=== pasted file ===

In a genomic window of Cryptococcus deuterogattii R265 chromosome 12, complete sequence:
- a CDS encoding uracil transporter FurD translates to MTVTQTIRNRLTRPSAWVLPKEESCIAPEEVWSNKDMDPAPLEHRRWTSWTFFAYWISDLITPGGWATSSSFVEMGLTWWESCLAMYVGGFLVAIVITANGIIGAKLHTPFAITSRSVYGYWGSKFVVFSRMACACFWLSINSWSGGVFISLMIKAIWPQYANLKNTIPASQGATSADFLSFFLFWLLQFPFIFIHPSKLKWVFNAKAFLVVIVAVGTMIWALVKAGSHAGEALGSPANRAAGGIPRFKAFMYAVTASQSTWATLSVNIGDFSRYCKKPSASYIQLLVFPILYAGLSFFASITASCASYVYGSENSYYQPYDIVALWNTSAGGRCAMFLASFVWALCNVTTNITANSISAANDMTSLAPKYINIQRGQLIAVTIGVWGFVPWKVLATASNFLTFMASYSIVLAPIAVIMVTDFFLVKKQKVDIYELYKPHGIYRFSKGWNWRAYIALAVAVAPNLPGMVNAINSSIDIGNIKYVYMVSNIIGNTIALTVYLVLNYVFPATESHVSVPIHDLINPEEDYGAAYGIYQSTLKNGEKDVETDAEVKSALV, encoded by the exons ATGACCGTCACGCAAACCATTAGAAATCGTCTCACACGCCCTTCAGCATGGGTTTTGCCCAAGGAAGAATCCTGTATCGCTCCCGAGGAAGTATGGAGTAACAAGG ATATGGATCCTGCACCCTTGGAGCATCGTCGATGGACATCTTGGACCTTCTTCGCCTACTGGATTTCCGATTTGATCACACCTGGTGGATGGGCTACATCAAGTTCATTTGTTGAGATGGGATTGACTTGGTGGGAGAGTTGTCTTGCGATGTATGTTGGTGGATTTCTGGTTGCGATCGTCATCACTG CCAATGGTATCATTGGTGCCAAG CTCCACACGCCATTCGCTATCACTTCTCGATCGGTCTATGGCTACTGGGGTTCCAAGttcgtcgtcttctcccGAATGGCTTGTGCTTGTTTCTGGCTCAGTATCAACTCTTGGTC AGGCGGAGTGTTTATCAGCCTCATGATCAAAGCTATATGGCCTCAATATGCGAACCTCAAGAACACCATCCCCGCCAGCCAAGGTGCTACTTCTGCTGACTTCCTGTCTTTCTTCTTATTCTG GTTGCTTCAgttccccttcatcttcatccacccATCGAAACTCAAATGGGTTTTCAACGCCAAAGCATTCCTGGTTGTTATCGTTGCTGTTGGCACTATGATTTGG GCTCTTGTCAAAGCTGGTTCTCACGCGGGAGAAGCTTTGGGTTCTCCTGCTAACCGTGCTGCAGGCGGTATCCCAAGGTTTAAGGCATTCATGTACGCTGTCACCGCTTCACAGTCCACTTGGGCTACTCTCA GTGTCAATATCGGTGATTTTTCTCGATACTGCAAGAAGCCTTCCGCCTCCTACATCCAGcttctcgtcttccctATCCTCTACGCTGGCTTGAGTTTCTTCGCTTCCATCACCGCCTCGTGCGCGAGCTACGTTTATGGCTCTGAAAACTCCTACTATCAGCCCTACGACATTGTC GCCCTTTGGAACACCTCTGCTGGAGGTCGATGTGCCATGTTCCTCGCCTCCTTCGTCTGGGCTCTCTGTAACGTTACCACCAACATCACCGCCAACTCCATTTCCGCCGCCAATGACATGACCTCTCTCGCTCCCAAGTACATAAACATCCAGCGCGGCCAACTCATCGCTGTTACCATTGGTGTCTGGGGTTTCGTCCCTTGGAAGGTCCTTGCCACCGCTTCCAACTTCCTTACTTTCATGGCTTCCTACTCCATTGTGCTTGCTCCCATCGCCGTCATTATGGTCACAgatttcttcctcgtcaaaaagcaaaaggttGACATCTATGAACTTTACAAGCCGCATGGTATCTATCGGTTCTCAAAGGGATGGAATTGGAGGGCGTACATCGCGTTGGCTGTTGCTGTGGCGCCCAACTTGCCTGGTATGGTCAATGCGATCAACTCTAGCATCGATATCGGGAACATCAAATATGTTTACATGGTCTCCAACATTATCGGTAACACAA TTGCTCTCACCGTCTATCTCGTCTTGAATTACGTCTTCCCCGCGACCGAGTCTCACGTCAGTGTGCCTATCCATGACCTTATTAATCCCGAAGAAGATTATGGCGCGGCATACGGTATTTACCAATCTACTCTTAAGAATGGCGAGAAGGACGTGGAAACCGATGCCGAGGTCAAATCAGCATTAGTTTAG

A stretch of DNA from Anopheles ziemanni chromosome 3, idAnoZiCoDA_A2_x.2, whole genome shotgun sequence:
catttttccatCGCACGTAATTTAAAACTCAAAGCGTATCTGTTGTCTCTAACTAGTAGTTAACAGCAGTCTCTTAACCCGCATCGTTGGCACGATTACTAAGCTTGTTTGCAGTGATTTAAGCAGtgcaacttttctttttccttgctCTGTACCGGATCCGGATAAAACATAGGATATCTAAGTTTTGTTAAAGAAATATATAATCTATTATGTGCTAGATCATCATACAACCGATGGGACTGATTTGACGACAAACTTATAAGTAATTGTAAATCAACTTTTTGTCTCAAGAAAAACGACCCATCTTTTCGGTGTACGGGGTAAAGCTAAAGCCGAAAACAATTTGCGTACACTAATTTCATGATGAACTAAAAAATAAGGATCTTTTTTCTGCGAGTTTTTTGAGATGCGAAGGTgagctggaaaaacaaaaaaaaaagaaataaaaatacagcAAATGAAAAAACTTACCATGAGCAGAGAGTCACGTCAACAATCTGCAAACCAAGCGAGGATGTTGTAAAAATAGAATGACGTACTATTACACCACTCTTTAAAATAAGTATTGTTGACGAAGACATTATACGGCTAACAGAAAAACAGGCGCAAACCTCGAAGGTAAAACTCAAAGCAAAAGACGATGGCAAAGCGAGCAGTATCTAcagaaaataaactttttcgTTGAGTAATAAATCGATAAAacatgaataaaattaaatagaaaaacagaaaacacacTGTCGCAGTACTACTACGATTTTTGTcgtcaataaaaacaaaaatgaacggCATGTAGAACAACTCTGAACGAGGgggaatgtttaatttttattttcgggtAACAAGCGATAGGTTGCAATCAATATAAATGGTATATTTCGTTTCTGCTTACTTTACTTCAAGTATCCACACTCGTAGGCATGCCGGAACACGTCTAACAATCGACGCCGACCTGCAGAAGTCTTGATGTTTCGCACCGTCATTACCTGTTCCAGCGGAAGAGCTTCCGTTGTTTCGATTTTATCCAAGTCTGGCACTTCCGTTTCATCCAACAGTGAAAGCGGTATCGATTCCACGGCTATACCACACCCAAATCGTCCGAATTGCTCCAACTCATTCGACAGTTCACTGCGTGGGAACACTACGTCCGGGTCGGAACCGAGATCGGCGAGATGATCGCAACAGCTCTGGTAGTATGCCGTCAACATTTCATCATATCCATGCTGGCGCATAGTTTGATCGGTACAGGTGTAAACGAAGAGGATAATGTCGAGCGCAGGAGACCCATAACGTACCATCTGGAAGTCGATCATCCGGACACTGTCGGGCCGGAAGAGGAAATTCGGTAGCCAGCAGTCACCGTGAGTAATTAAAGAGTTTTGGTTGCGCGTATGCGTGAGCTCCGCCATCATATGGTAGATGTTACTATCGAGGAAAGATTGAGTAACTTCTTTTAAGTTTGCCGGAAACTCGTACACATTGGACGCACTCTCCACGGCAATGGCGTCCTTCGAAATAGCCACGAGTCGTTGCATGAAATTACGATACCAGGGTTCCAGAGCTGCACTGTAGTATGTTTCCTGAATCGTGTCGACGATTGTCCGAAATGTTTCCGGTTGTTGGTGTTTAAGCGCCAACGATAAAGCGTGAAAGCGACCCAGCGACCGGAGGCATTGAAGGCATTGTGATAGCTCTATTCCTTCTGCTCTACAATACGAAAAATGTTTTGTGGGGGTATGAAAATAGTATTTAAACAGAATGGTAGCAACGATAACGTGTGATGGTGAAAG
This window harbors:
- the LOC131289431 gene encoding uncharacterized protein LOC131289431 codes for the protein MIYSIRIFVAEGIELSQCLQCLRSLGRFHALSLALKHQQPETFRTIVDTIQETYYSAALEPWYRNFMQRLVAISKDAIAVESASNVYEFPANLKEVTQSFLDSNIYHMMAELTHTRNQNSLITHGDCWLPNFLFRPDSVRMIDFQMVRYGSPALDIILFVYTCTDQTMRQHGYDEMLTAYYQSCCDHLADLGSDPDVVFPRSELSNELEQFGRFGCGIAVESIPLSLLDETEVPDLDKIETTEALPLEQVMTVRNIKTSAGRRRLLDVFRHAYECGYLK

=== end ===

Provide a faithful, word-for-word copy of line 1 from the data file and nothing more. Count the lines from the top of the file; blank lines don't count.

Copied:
In a genomic window of Cryptococcus deuterogattii R265 chromosome 12, complete sequence: